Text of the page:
Bioanalytics of formulated proteins

Webpage picture.png
© Yomnah Elsayed

Due to a lack of stability or tissue specificity of pharmacologically relevant proteins, their formulation and administration have so far been severely restricted [1]. This results in a great interest in innovative formulation processes that lead to stabilization and improved bioavailability of protein-based drugs. In a collaborative project of the SPP1934 with the Department of Pharmaceutical Technology and Biopharmacy of the University of Bonn, funded by the Deutsche Forschungsgemeinschaft (DFG), we focus on the analysis of formulated peptides and proteins. In addition to structural elucidation, it is required to investigate stability, activity, and in-vitro release kinetics of the target substances. The model peptides/proteins used in the project possess post-translational modifications (PTMs), such as several disulfide bridges, the correct linking of which is essential for the tertiary structure and therefore also for the activity of these substances. The preservation of correct disulfide bridges plays a decisive role in establishing efficient formulation methods and developing suitable analytical standards [2]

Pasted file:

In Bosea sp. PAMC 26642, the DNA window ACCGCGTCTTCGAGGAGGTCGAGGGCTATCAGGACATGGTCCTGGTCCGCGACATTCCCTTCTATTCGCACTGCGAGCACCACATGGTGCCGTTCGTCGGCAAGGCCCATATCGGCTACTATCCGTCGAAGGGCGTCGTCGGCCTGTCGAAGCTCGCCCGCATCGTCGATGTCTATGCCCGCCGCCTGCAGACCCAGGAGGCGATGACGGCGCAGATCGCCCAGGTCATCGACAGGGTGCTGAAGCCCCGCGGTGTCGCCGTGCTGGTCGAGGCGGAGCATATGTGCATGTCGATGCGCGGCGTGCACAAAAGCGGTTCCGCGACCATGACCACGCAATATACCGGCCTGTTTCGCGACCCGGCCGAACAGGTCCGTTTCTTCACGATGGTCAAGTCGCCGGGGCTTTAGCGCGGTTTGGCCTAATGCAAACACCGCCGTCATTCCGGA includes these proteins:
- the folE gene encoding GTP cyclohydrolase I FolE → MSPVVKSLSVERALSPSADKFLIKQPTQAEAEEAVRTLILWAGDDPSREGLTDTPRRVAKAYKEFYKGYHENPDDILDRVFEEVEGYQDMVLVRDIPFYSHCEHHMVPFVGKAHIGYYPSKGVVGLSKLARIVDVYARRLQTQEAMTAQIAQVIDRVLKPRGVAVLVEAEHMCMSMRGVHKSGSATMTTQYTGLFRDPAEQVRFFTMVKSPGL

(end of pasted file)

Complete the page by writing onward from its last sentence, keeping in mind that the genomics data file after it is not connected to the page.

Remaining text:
However, systematical investigations on the influence of formulation processes on disulfide bridges of cysteine-rich peptides/proteins and other PTMs as well as on the resulting bioactivities are largely missing. In this regard, combinations of different methods, including LC-coupled mass spectrometry, amino acid analysis, and N-terminal protein sequencing according to Edman will be used. The latter method was particularly neglected in the last decades and only rarely combined with MS methods. For such analyses, our group can rely on a protein sequencer model PPSQ-53A from Shimadzu, which was procured as part of the Core Facility "Protein Synthesis and Bioanalytics". We would like to contribute to better reliability of structural and functional analyses of formulated peptides and proteins as examples of drug-relevant biomacromolecules by extending the methodological toolbox within this project.

Click here for an overview of research in the Department of Pharmaceutical Biochemistry and Bioanalytics.

[1] Antosova, Z., Mackova, M., Kral, V., Macek, T., Trends Biotechnol. 27 (2009) 628-635.
[2] Heimer, P., Tietze, A. A., Bäuml, C. A., Resemann, A., Mayer, F.J., Suckau, D., Ohlenschläger, O., Tietze, D., Imhof, D., Anal. Chem. 90 (2018) 3321–3327.
Wird geladen